In their eternal quest to remake reality, a perennial target of the Left is the family: man, woman, and children, the bedrock of all human societies. The family, by its existence and by what it brings forth, mocks the Left project, and so the Left has tried to destroy it for 250 years. But only in the twentieth century did this effort gain real traction, when our elites became converts to the fantasy that sex roles as they existed were artefacts of oppression, not organic reality. What followed was mass indoctrination in falsehoods about men and women, in which this infamous book played a key role. If you see a sad wine aunt (they are all sad), and you see them everywhere, you see a small part of the resulting social wreckage.
I have always been aware of the great Shawnee Indian war chief Tecumseh. I grew up within walking distance of the site of his confederacy’s defeat, by William Henry Harrison at the Battle of Tippecanoe, and often visited the battlefield as a child. Tecumseh himself wasn’t at the battle; he was far away, trying to raise Indian allies. The battle was instead lost by his inconstant brother, Tenskwatawa, known as the Prophet, with whom Tecumseh had a fraught, but close, relationship. In this book, Peter Cozzens expertly and evocatively traces the lives of these once-famous brothers, the last of the eastern woodlands Indians of North America to mount an effective challenge to the expanding United States.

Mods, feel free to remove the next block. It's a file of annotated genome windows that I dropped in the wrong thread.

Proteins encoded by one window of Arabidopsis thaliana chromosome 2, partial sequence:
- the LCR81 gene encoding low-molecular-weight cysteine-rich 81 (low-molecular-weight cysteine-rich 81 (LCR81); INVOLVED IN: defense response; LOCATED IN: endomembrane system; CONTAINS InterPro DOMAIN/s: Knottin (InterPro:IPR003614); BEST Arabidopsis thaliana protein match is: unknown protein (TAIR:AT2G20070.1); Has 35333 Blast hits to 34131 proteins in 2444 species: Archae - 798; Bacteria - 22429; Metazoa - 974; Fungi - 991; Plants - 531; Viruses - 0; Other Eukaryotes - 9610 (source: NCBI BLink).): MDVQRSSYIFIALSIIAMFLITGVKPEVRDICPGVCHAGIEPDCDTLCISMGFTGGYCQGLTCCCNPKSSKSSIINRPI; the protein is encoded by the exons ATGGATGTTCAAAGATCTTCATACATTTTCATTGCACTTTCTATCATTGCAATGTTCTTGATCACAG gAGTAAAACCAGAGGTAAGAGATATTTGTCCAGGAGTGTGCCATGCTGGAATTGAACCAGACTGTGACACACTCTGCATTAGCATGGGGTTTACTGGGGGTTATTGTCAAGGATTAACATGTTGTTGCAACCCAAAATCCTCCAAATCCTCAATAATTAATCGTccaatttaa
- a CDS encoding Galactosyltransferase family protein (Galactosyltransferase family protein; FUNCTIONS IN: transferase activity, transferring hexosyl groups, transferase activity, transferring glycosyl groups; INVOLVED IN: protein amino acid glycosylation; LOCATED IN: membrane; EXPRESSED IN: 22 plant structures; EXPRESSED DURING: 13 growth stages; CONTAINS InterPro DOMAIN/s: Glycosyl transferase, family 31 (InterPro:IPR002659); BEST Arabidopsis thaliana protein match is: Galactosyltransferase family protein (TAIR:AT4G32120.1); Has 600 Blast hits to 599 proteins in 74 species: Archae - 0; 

I have always been keenly interested in comparative theology. However, as a recent adherent to Eastern Orthodoxy, I approach analysis, as opposed to knowledge, of Orthodox theology as presumptively above my pay grade. This book combines both. Written by James Payton, a Protestant academic, Light from the Christian East is a fairly accessible text meant primarily to introduce Western Christians to Orthodoxy, and to challenge them to understand and appreciate the Christian faith better through a grasp of Orthodoxy.